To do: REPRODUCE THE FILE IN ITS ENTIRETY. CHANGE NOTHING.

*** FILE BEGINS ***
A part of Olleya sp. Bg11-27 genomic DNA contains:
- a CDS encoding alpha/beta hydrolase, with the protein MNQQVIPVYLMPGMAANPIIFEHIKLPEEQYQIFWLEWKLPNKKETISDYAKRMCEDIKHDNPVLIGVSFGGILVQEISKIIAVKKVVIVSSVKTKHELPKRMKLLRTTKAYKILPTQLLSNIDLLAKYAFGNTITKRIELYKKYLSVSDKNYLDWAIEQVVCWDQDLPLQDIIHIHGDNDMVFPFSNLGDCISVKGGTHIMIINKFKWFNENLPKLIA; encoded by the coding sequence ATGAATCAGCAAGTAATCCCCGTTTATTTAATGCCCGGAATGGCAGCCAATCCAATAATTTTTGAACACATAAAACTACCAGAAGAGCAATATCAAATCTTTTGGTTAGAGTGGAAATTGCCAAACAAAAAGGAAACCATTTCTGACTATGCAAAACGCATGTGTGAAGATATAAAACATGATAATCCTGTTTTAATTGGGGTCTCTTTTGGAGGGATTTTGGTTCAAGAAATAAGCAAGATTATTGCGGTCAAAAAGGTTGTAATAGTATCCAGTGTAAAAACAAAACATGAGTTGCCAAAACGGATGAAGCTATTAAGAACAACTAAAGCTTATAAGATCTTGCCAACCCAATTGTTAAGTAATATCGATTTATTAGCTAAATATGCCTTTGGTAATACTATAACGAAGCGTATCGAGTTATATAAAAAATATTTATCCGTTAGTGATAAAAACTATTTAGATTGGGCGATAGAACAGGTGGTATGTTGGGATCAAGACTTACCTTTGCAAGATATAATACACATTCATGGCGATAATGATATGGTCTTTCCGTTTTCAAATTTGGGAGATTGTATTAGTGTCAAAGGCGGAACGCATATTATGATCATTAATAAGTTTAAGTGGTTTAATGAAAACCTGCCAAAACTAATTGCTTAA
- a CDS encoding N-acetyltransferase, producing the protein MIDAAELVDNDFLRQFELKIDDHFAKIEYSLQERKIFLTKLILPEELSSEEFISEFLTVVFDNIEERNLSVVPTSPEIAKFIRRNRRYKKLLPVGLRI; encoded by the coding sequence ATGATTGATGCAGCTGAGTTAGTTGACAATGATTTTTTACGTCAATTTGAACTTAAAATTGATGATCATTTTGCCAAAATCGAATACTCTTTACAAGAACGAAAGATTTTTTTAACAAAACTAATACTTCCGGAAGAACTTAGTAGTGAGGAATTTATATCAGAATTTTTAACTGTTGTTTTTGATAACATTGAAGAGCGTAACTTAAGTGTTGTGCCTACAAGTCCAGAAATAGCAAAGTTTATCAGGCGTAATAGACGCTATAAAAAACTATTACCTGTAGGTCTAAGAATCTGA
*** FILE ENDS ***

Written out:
A part of Olleya sp. Bg11-27 genomic DNA contains:
- a CDS encoding alpha/beta hydrolase, with the protein MNQQVIPVYLMPGMAANPIIFEHIKLPEEQYQIFWLEWKLPNKKETISDYAKRMCEDIKHDNPVLIGVSFGGILVQEISKIIAVKKVVIVSSVKTKHELPKRMKLLRTTKAYKILPTQLLSNIDLLAKYAFGNTITKRIELYKKYLSVSDKNYLDWAIEQVVCWDQDLPLQDIIHIHGDNDMVFPFSNLGDCISVKGGTHIMIINKFKWFNENLPKLIA; encoded by the coding sequence ATGAATCAGCAAGTAATCCCCGTTTATTTAATGCCCGGAATGGCAGCCAATCCAATAATTTTTGAACACATAAAACTACCAGAAGAGCAATATCAAATCTTTTGGTTAGAGTGGAAATTGCCAAACAAAAAGGAAACCATTTCTGACTATGCAAAACGCATGTGTGAAGATATAAAACATGATAATCCTGTTTTAATTGGGGTCTCTTTTGGAGGGATTTTGGTTCAAGAAATAAGCAAGATTATTGCGGTCAAAAAGGTTGTAATAGTATCCAGTGTAAAAACAAAACATGAGTTGCCAAAACGGATGAAGCTATTAAGAACAACTAAAGCTTATAAGATCTTGCCAACCCAATTGTTAAGTAATATCGATTTATTAGCTAAATATGCCTTTGGTAATACTATAACGAAGCGTATCGAGTTATATAAAAAATATTTATCCGTTAGTGATAAAAACTATTTAGATTGGGCGATAGAACAGGTGGTATGTTGGGATCAAGACTTACCTTTGCAAGATATAATACACATTCATGGCGATAATGATATGGTCTTTCCGTTTTCAAATTTGGGAGATTGTATTAGTGTCAAAGGCGGAACGCATATTATGATCATTAATAAGTTTAAGTGGTTTAATGAAAACCTGCCAAAACTAATTGCTTAA
- a CDS encoding N-acetyltransferase, producing the protein MIDAAELVDNDFLRQFELKIDDHFAKIEYSLQERKIFLTKLILPEELSSEEFISEFLTVVFDNIEERNLSVVPTSPEIAKFIRRNRRYKKLLPVGLRI; encoded by the coding sequence ATGATTGATGCAGCTGAGTTAGTTGACAATGATTTTTTACGTCAATTTGAACTTAAAATTGATGATCATTTTGCCAAAATCGAATACTCTTTACAAGAACGAAAGATTTTTTTAACAAAACTAATACTTCCGGAAGAACTTAGTAGTGAGGAATTTATATCAGAATTTTTAACTGTTGTTTTTGATAACATTGAAGAGCGTAACTTAAGTGTTGTGCCTACAAGTCCAGAAATAGCAAAGTTTATCAGGCGTAATAGACGCTATAAAAAACTATTACCTGTAGGTCTAAGAATCTGA